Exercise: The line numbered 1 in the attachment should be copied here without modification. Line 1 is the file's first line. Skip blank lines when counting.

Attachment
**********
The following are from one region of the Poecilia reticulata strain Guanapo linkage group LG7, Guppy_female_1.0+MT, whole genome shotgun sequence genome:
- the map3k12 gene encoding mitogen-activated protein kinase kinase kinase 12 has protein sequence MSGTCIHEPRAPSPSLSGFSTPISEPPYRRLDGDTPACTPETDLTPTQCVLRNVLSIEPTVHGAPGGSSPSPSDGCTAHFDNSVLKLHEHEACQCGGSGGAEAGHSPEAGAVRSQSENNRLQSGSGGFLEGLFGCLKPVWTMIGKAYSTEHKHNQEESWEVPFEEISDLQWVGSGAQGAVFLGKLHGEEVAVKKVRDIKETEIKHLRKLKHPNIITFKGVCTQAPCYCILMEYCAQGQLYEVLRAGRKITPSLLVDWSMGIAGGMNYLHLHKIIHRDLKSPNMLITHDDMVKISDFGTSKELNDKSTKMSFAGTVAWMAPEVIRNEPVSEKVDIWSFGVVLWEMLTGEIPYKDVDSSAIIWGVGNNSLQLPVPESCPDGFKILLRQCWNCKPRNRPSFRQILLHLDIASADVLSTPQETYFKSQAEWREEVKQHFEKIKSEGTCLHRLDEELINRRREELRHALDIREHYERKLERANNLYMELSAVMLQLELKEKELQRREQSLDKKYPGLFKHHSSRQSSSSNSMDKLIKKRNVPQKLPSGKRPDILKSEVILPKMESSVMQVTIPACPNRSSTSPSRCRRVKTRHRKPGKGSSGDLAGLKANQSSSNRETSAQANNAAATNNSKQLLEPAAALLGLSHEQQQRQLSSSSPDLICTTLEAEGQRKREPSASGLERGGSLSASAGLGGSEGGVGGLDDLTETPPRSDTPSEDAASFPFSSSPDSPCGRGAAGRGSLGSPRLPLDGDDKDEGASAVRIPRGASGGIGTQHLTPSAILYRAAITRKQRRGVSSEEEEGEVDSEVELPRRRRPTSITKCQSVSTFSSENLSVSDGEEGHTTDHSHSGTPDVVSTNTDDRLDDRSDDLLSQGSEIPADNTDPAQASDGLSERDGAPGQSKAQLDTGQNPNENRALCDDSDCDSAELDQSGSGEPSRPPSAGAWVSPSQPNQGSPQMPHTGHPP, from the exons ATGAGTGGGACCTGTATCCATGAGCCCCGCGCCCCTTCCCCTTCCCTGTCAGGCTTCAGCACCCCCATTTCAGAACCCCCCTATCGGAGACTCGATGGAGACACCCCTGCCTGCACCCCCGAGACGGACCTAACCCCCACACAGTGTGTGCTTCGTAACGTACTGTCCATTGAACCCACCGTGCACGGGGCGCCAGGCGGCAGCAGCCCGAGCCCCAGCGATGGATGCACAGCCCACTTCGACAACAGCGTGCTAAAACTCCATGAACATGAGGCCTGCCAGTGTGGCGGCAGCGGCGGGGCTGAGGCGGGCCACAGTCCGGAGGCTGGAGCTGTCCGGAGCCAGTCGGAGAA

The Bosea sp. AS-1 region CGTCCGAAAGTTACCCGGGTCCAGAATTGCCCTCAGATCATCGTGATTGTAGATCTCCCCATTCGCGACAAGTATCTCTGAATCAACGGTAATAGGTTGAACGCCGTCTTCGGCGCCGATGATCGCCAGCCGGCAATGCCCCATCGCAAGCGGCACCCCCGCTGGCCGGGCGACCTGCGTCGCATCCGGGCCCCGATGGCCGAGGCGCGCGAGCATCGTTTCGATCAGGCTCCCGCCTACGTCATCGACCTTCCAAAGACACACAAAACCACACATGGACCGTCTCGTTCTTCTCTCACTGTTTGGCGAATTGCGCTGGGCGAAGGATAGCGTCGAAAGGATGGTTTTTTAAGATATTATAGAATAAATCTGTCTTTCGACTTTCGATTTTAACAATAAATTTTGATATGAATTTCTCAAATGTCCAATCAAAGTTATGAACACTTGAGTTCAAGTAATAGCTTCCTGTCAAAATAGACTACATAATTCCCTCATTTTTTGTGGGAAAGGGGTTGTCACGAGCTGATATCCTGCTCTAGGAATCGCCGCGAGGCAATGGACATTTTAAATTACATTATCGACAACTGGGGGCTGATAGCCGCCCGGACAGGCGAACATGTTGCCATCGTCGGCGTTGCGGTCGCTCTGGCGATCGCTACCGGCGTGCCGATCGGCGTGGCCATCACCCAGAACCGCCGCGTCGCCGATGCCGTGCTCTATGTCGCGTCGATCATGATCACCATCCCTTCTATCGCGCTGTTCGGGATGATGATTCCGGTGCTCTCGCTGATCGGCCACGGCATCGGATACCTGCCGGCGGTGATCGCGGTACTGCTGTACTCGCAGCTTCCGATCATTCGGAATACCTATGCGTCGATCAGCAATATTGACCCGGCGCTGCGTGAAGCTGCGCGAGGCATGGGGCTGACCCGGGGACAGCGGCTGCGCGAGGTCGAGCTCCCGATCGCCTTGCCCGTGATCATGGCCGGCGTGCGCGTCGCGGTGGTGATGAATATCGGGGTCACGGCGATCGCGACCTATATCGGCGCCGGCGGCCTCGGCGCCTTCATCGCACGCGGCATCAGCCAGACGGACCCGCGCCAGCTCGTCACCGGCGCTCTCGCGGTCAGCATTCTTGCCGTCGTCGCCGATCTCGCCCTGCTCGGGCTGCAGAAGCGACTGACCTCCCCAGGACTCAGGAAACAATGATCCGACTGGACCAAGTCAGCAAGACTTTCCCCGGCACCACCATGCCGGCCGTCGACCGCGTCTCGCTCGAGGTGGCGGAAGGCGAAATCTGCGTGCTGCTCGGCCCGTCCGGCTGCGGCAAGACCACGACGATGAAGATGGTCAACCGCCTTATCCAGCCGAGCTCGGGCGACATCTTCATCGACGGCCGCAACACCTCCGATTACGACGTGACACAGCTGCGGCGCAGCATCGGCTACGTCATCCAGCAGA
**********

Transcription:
The following are from one region of the Poecilia reticulata strain Guanapo linkage group LG7, Guppy_female_1.0+MT, whole genome shotgun sequence genome: